Featured authors Breanna J. Marshall and S. Shine will read excerpts from their books and answer questions, alongside a champagne toast, at literary center Writers & Books.
“It will be an uplifting event introducing local Black authors and celebrating their works,” says CaTyra Polland, executive secretary of RBAA. “It’s a chance to learn more about them, be inspired by them, learn what it takes to be an author, and build camaraderie with the community.”
Marshall was named the 2019 Author of the Year at Roc Awards and has written nine books through her own company, Epic Dynasty Publishing. She continues to write short stories online. Through her company, Messy Mind Publishing, Shine has written the “Against Every Odd” trilogy and the novel “Why Would I Love You?”
Polland says anyone interested in fiction with exciting intrigue and love stories will appreciate the readings from Marshall’s and Shine’s work and the chance to read for themselves. Tickets include one book of a guest’s choice. Polland says she’s appreciative of urban fiction like Marshall’s that comes from a place of cultural knowledge and understanding.
“It’s important that stories are told with authenticity and are not pigeonholed in stereotypical ways,” she says.
“As Black writers, we should feel that we belong and deserve a place in the literary world,” she continues, describing the importance of events like Books & Bubbly. “We don’t want to ignore the fact that, in our history, we were killed for learning to read and write.”
Polland and others at RBAA are concerned about youth literacy. Keeping in mind that standardized tests have been criticized for cultural bias, they paint a bleak picture of literacy in the U.S., particularly among young people of color.
Locally, last month Brigance scores for the fall 2022 kindergarten class in the Rochester City School District were released. The results indicated that 68 percent of students assessed scored at Level 1 or Level 2, which is below “functioning in normal range.”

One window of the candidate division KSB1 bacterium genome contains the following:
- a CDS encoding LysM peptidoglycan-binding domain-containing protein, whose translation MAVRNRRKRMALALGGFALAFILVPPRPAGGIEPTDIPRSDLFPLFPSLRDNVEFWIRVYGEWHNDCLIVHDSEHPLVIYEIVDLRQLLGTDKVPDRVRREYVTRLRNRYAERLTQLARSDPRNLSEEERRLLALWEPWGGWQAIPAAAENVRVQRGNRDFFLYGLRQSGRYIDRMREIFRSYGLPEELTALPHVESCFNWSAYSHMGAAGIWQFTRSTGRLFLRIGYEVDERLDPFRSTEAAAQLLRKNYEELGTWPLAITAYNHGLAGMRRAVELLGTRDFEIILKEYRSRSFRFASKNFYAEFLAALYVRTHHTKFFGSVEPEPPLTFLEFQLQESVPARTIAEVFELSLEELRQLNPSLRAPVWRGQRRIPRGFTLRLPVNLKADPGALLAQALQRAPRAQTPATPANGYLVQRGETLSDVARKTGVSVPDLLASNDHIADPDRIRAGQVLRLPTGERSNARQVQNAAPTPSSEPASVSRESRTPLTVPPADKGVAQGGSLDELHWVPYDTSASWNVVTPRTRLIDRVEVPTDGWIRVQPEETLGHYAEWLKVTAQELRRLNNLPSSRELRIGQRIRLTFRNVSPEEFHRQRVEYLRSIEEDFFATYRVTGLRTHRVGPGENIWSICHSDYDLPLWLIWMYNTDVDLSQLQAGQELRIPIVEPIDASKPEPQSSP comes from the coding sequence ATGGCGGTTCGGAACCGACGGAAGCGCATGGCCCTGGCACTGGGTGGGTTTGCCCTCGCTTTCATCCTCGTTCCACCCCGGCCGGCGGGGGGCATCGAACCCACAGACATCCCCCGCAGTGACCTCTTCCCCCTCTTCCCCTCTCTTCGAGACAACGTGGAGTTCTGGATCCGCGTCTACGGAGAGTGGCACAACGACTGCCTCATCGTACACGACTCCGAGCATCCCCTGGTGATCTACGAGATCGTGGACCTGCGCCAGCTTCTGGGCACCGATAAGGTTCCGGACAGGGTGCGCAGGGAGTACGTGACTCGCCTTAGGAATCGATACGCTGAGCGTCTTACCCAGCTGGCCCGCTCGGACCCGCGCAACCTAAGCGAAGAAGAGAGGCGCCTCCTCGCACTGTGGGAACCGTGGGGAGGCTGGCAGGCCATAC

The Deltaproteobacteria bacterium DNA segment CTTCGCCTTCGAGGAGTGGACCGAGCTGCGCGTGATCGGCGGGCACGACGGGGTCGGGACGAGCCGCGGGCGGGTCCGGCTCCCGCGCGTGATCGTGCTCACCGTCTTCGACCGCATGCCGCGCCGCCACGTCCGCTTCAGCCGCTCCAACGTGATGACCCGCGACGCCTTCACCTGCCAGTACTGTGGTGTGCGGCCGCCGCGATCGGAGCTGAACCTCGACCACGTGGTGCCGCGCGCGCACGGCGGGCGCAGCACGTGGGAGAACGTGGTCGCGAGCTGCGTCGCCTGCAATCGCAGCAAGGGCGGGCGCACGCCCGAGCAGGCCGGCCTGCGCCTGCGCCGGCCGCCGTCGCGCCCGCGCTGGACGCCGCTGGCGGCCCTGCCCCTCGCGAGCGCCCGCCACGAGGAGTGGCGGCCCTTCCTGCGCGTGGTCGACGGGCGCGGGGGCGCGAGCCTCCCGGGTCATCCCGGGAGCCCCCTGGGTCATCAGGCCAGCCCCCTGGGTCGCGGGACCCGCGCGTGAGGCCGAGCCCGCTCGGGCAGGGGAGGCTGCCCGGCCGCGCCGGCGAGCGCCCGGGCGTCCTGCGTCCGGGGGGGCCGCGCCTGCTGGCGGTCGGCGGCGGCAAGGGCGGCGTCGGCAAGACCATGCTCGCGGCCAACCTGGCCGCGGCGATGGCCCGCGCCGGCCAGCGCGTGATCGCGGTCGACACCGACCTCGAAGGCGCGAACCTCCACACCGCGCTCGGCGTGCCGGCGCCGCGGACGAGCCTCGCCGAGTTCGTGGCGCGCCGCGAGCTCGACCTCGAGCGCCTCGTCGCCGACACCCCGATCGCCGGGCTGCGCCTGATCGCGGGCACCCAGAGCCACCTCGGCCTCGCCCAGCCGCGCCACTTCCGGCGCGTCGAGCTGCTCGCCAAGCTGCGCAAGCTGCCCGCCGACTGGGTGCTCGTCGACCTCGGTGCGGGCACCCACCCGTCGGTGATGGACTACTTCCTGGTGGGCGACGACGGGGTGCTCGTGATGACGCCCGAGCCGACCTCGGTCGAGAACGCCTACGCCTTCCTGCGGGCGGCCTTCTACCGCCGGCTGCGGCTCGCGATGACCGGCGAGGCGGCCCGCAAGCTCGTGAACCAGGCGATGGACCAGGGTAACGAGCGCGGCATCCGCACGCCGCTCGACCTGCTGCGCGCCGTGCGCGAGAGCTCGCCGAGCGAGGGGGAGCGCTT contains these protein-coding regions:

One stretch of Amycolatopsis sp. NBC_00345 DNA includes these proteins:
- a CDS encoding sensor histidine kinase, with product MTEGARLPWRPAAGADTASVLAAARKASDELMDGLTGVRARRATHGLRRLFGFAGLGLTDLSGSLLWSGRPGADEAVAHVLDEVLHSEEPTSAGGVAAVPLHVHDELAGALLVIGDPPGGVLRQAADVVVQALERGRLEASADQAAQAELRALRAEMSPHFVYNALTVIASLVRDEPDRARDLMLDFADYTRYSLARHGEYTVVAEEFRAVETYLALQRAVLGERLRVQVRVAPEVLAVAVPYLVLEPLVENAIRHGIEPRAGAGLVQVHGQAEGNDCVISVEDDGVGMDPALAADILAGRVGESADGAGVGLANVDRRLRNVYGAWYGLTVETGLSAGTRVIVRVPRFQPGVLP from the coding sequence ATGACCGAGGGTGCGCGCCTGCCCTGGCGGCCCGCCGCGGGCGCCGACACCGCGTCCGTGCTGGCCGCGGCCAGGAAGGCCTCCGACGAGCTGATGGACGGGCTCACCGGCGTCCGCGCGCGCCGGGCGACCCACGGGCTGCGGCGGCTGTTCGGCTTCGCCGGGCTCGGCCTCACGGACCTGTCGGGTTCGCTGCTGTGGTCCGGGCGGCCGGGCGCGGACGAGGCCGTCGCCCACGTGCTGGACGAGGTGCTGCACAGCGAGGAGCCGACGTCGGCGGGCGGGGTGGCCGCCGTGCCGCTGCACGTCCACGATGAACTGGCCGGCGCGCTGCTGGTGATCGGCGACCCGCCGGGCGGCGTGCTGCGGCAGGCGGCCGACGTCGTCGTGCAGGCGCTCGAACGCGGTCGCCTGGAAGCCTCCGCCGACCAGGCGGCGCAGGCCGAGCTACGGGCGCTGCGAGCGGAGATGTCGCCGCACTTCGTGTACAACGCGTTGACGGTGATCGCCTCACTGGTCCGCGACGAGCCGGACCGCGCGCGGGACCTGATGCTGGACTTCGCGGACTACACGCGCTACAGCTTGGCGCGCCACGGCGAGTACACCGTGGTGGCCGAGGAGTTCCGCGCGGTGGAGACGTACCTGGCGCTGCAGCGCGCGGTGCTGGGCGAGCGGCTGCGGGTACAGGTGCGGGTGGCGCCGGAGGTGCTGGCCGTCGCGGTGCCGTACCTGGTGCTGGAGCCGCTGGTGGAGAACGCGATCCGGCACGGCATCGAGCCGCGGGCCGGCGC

Nationally, a 2019 study from the National Assessment of Educational Progress reported that 47 percent of Black fourth graders were at basic NAEP level, 18 percentage points below the average for all demographics (65 percent).
The literary world also faces a gap. A 2019 survey by publisher Lee & Low Books found that the book publishing industry overall only had 5 percent identifying as “Black/Afro American/Afro Caribbean.” (76 percent identified as white.)
RBAA began in 2015, inspired by similar associations, as a way to support and guide authors and book publishers of color. RBAA’s major event is its annual expo, which connects the local literary community together. “Books & Bubbly” is an extension of that vision.
“Everyone on our board is involved in the industry in some way. As an author, a publisher, an editor, we’ve all been there before and feel like we can help guide others to success,” says Polland.
“You don’t need to be a certain person, or come from a certain background,” she adds. “You just have to believe in enhancing Black literacy and education in the world.”
Jacob Schermerhorn is a Rochester Beacon contributing writer. The Beacon welcomes comments and letters from readers who adhere to our comment policy including use of their full, real name. Submissions to the Letters page should be sent to [email protected].